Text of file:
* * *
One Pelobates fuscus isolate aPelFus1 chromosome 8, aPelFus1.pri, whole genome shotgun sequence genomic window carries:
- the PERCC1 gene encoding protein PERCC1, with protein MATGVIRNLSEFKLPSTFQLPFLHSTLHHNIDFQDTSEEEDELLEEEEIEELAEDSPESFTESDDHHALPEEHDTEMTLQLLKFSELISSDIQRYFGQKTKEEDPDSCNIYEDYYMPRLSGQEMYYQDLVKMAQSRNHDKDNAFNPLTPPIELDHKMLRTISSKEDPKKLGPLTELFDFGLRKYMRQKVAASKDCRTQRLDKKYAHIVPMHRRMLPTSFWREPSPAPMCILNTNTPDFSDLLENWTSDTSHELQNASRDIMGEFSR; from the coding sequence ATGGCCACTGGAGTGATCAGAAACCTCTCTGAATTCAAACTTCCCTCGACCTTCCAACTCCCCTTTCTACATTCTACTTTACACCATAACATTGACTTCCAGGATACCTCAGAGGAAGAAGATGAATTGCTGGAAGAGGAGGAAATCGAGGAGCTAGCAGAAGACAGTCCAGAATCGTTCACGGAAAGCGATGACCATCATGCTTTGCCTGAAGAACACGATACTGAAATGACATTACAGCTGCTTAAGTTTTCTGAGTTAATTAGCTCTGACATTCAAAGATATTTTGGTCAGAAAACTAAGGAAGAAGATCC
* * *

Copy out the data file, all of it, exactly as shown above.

One Pelobates fuscus isolate aPelFus1 chromosome 8, aPelFus1.pri, whole genome shotgun sequence genomic window carries:
- the PERCC1 gene encoding protein PERCC1, with protein MATGVIRNLSEFKLPSTFQLPFLHSTLHHNIDFQDTSEEEDELLEEEEIEELAEDSPESFTESDDHHALPEEHDTEMTLQLLKFSELISSDIQRYFGQKTKEEDPDSCNIYEDYYMPRLSGQEMYYQDLVKMAQSRNHDKDNAFNPLTPPIELDHKMLRTISSKEDPKKLGPLTELFDFGLRKYMRQKVAASKDCRTQRLDKKYAHIVPMHRRMLPTSFWREPSPAPMCILNTNTPDFSDLLENWTSDTSHELQNASRDIMGEFSR; from the coding sequence ATGGCCACTGGAGTGATCAGAAACCTCTCTGAATTCAAACTTCCCTCGACCTTCCAACTCCCCTTTCTACATTCTACTTTACACCATAACATTGACTTCCAGGATACCTCAGAGGAAGAAGATGAATTGCTGGAAGAGGAGGAAATCGAGGAGCTAGCAGAAGACAGTCCAGAATCGTTCACGGAAAGCGATGACCATCATGCTTTGCCTGAAGAACACGATACTGAAATGACATTACAGCTGCTTAAGTTTTCTGAGTTAATTAGCTCTGACATTCAAAGATATTTTGGTCAGAAAACTAAGGAAGAAGATCC